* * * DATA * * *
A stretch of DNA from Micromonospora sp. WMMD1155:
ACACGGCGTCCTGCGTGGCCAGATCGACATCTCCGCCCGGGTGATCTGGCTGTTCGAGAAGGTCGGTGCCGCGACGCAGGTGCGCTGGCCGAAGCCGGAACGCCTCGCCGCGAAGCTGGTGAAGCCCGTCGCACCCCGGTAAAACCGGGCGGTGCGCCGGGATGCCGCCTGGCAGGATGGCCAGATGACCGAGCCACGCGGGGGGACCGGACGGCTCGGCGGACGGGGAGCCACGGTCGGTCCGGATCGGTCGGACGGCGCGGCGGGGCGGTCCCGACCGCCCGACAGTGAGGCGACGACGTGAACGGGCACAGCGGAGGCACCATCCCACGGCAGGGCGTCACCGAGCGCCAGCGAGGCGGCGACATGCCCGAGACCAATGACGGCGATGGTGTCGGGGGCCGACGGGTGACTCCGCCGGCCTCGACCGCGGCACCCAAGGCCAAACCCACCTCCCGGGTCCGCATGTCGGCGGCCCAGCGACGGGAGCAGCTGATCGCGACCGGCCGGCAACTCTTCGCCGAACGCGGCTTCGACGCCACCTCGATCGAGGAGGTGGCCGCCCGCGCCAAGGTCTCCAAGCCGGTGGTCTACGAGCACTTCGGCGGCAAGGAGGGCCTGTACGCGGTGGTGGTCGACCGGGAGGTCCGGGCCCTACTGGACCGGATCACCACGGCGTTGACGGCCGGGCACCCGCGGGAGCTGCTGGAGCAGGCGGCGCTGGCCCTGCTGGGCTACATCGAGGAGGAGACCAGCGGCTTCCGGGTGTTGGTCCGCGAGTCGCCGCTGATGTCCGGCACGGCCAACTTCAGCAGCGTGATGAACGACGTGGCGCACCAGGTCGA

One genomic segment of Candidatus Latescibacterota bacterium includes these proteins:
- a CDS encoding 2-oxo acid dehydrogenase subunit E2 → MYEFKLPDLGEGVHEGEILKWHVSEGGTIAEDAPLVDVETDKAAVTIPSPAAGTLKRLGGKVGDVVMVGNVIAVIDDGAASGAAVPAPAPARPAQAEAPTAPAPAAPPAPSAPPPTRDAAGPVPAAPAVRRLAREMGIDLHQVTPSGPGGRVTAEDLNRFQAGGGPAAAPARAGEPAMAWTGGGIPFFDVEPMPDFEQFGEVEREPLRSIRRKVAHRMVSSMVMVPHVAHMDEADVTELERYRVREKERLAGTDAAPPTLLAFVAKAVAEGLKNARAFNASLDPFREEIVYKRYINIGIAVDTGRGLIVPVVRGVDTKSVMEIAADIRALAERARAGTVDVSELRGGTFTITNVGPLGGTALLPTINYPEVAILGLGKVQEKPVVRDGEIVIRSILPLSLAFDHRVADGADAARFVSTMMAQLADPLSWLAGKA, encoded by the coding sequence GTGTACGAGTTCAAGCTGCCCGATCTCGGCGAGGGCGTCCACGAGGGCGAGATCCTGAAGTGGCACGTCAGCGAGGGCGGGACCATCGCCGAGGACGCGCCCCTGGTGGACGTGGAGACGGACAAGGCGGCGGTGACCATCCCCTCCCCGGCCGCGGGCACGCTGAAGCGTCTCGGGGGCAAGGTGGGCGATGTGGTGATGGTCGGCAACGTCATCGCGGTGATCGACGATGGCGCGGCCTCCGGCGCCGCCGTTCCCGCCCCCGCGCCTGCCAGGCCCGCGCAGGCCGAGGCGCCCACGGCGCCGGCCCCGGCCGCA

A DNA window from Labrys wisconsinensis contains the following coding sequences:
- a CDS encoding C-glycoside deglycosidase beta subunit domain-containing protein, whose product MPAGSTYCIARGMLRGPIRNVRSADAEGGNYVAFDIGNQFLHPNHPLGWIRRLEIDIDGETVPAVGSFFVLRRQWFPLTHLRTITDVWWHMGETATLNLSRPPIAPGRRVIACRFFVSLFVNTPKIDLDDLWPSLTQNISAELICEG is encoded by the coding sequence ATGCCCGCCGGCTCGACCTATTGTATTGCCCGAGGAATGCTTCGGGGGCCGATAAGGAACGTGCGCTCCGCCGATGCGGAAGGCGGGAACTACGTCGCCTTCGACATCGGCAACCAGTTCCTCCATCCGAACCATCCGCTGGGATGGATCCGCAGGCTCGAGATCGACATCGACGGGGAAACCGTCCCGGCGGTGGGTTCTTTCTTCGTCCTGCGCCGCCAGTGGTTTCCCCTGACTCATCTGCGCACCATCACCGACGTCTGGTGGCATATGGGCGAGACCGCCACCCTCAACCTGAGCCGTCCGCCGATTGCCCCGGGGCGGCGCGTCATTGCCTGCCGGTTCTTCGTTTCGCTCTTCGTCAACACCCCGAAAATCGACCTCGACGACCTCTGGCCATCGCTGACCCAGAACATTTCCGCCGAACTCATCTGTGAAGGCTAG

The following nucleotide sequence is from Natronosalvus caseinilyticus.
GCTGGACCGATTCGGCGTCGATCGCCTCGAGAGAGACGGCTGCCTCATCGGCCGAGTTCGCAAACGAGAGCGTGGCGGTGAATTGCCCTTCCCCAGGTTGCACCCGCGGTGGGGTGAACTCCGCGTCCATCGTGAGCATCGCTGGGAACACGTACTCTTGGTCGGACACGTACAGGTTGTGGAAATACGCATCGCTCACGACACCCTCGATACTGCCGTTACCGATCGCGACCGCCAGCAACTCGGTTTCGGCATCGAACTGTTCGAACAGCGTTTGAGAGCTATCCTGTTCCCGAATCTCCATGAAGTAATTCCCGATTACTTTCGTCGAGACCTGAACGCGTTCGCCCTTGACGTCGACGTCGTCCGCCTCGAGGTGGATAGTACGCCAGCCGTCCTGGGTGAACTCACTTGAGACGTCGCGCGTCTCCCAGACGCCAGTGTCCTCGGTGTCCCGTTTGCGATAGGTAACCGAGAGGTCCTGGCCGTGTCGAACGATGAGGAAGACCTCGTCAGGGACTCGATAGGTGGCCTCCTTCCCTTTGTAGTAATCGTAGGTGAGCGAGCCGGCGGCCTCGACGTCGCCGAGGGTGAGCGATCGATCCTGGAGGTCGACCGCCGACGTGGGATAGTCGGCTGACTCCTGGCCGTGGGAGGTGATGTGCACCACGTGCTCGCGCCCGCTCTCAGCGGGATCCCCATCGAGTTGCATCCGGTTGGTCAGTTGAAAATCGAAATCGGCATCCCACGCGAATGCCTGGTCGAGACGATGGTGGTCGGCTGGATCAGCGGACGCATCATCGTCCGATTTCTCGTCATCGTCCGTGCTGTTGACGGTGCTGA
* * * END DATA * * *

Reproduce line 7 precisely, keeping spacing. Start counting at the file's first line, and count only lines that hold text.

The following nucleotide sequence is from Natronosalvus caseinilyticus.